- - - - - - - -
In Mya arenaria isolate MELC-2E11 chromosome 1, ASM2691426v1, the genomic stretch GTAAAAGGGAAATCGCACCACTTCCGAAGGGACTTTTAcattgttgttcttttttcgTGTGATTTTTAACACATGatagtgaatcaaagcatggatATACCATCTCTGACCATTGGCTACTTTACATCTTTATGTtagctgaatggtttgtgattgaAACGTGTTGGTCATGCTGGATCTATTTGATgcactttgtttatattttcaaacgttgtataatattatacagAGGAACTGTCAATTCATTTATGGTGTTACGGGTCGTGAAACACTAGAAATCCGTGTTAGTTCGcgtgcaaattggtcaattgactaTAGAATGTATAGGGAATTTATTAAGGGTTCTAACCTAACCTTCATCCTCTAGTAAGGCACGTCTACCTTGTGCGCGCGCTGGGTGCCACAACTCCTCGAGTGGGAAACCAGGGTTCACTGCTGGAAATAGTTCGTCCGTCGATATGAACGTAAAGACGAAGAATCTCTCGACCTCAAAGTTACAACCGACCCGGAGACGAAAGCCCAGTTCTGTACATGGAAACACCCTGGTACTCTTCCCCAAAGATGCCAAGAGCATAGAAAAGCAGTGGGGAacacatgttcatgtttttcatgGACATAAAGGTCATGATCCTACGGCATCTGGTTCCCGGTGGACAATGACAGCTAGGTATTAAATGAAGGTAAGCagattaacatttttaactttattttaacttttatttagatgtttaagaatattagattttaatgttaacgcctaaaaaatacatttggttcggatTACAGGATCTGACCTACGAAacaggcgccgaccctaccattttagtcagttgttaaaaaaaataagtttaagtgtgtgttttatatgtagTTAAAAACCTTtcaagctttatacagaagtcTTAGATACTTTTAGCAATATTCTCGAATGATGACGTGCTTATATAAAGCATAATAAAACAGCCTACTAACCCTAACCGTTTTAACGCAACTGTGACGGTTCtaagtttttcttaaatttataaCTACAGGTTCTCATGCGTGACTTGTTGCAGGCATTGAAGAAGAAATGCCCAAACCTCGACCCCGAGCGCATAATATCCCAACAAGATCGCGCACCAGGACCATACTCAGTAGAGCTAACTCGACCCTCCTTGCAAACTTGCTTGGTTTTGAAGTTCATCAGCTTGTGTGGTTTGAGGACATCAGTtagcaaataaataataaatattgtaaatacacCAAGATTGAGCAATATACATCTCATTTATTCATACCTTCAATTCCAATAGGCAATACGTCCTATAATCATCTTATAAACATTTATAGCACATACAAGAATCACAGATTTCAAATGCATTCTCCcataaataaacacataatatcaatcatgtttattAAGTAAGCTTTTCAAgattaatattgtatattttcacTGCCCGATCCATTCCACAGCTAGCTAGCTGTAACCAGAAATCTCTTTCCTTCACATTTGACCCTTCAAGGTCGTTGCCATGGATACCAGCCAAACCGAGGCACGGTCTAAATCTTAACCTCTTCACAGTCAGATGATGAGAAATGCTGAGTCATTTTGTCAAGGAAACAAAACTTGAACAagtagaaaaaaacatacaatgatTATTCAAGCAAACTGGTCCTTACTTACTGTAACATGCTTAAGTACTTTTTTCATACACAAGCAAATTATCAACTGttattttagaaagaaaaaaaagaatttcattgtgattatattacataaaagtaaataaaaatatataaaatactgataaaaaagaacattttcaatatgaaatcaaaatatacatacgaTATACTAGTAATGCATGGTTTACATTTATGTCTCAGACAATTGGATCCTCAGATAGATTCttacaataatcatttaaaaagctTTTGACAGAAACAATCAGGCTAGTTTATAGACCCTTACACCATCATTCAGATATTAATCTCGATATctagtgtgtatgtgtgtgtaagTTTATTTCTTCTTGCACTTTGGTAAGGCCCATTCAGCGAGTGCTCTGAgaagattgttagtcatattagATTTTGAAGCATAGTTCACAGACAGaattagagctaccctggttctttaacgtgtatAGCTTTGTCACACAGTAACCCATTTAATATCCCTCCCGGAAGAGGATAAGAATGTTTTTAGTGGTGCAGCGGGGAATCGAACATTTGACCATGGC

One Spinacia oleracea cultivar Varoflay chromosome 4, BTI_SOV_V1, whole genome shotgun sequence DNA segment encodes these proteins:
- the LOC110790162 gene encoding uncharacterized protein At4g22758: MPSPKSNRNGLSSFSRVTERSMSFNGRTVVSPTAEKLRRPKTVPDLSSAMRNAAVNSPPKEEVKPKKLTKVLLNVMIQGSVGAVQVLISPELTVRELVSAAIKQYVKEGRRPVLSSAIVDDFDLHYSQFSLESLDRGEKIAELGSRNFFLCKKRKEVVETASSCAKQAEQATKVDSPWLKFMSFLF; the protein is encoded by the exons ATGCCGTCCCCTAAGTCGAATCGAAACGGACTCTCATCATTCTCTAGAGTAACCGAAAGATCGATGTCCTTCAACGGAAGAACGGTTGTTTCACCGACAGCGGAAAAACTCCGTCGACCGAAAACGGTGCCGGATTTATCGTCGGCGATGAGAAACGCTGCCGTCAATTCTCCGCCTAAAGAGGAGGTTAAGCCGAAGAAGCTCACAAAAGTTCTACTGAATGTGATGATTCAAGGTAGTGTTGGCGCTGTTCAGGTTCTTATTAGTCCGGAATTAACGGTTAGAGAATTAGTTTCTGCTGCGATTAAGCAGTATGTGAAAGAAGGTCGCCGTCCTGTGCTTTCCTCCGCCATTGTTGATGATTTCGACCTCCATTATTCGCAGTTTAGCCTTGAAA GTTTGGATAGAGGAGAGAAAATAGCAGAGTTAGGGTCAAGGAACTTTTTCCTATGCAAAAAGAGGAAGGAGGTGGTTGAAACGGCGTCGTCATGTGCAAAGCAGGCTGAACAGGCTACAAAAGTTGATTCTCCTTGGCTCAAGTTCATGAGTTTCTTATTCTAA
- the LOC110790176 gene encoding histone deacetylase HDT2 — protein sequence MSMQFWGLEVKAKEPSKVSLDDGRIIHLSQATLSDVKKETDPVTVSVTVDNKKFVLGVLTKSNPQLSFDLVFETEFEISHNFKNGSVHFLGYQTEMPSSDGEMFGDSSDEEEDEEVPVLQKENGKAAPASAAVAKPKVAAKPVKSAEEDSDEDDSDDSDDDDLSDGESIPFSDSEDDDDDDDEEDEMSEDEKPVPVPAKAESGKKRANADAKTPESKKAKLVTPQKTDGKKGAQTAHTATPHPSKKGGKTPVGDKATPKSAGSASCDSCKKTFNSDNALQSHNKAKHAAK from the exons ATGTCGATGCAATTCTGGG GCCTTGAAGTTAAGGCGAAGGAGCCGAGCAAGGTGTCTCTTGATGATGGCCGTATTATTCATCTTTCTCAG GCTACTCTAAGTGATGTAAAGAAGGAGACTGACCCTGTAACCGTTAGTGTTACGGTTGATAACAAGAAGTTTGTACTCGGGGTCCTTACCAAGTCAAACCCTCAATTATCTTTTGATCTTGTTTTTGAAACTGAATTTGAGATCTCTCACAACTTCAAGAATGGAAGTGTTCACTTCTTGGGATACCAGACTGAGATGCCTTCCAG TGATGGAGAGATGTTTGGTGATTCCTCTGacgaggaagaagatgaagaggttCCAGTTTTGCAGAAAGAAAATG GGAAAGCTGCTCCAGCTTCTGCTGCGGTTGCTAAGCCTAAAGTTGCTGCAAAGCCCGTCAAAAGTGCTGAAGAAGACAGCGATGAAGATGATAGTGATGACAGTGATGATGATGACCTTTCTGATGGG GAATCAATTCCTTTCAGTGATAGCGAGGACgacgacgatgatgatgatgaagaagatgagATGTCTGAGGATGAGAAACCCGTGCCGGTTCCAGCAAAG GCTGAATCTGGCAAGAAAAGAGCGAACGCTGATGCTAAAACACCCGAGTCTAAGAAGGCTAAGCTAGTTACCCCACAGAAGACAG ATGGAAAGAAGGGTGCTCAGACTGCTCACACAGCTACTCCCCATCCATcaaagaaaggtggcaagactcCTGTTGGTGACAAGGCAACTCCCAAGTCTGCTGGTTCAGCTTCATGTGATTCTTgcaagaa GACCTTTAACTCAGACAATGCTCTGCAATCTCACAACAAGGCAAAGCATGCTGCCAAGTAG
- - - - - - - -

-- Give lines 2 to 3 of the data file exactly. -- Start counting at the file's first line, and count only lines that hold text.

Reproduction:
One Spinacia oleracea cultivar Varoflay chromosome 4, BTI_SOV_V1, whole genome shotgun sequence DNA segment encodes these proteins:
- the LOC110790162 gene encoding uncharacterized protein At4g22758: MPSPKSNRNGLSSFSRVTERSMSFNGRTVVSPTAEKLRRPKTVPDLSSAMRNAAVNSPPKEEVKPKKLTKVLLNVMIQGSVGAVQVLISPELTVRELVSAAIKQYVKEGRRPVLSSAIVDDFDLHYSQFSLESLDRGEKIAELGSRNFFLCKKRKEVVETASSCAKQAEQATKVDSPWLKFMSFLF; the protein is encoded by the exons ATGCCGTCCCCTAAGTCGAATCGAAACGGACTCTCATCATTCTCTAGAGTAACCGAAAGATCGATGTCCTTCAACGGAAGAACGGTTGTTTCACCGACAGCGGAAAAACTCCGTCGACCGAAAACGGTGCCGGATTTATCGTCGGCGATGAGAAACGCTGCCGTCAATTCTCCGCCTAAAGAGGAGGTTAAGCCGAAGAAGCTCACAAAAGTTCTACTGAATGTGATGATTCAAGGTAGTGTTGGCGCTGTTCAGGTTCTTATTAGTCCGGAATTAACGGTTAGAGAATTAGTTTCTGCTGCGATTAAGCAGTATGTGAAAGAAGGTCGCCGTCCTGTGCTTTCCTCCGCCATTGTTGATGATTTCGACCTCCATTATTCGCAGTTTAGCCTTGAAA GTTTGGATAGAGGAGAGAAAATAGCAGAGTTAGGGTCAAGGAACTTTTTCCTATGCAAAAAGAGGAAGGAGGTGGTTGAAACGGCGTCGTCATGTGCAAAGCAGGCTGAACAGGCTACAAAAGTTGATTCTCCTTGGCTCAAGTTCATGAGTTTCTTATTCTAA